Coulibiac — it’s a French dish, right? The first time I made this succulent layered fish pie was back in the 1970s, with a Julia Child recipe. But wait. It’s also Russian, isn’t it? They call it kulebiaka and fill their pie sometimes with fish, sometimes with meat or cabbage. So what’s going on? French or Russian? I did a little research, and may have found an answer to this puzzle…
Coulibiac / Coulibiac
This dish was most likely invented in the 18th century, when the kings of French cuisine were serving the tsars of Russia. Antonin Carême, who was brought to St. Petersburg by Alexander I, is sometimes credited with its creation, combining French techniques with Russian ingredients to produce a dish far more marvelous than the sum of its parts.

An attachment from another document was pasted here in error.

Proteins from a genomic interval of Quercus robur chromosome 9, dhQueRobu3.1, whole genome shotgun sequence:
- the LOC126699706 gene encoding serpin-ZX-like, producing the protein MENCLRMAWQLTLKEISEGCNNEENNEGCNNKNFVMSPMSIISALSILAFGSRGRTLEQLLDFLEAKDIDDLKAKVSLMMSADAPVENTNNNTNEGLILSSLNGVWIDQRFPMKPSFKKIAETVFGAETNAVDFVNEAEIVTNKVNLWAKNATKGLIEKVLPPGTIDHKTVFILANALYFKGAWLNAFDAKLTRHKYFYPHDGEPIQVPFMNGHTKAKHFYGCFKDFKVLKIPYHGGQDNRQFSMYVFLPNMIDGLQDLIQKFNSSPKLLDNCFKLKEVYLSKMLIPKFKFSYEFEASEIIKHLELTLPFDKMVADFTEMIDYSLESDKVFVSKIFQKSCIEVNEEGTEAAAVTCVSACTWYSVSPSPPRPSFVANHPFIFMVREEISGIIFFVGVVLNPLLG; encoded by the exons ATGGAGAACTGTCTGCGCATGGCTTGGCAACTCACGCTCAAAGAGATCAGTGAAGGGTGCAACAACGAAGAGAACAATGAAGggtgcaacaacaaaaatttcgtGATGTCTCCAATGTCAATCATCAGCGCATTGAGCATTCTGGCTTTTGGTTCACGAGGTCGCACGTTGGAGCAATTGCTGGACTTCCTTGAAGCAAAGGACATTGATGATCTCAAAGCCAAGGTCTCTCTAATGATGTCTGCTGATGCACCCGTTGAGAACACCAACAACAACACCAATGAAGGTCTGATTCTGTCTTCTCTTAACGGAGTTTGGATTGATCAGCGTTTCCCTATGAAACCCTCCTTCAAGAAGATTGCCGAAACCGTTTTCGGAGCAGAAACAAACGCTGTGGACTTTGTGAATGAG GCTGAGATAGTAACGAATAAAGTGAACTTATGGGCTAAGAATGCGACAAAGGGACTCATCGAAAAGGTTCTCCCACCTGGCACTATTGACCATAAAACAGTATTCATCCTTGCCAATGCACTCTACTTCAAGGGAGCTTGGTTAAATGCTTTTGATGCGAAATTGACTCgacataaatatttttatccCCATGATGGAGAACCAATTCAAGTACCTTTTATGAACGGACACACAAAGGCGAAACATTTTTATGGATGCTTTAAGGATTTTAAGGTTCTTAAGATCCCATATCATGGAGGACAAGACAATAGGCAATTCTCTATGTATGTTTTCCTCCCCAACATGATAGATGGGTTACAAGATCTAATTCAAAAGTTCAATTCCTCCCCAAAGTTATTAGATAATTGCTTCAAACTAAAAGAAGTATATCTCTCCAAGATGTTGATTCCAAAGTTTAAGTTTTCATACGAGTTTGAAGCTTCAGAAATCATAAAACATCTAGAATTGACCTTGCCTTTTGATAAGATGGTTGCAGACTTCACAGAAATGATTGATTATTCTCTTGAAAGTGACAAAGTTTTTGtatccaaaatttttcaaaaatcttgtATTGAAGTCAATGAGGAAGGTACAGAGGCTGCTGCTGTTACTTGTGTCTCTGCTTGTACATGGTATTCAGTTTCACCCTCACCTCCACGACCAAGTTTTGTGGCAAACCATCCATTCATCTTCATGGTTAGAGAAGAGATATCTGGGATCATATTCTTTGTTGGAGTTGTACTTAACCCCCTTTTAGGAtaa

Coulibiac consists of different types of fish layered between dilled rice, mushrooms and other fillings, all encased in a flaky pastry shell. The Russian version often includes chopped boiled eggs, but I omitted them from this recipe, substituting spinach instead. It’s a wonderful party dish, guaranteed to produce oohs and aahs when you carry it, steaming, from the kitchen — and even more swoons of delight when the guests try their first forkful.
Forward planning is essential, as preparation of this dish is a bit of a production. But it’s also fun as you build your masterpiece. And hardly a chore, now that high-quality store-bought pâte feuilletée or puff pastry is available and you don’t have to make your own dough. What to serve with coulibiac? A light starter, and then it’s a full meal in itself, accompanied by a fine white wine (French style) or iced vodka (Russian style).
The Everyday French Chef will be on vacation next week, back with more great recipes on Jan. 10. In the meantime, happy cooking. And Happy New Year!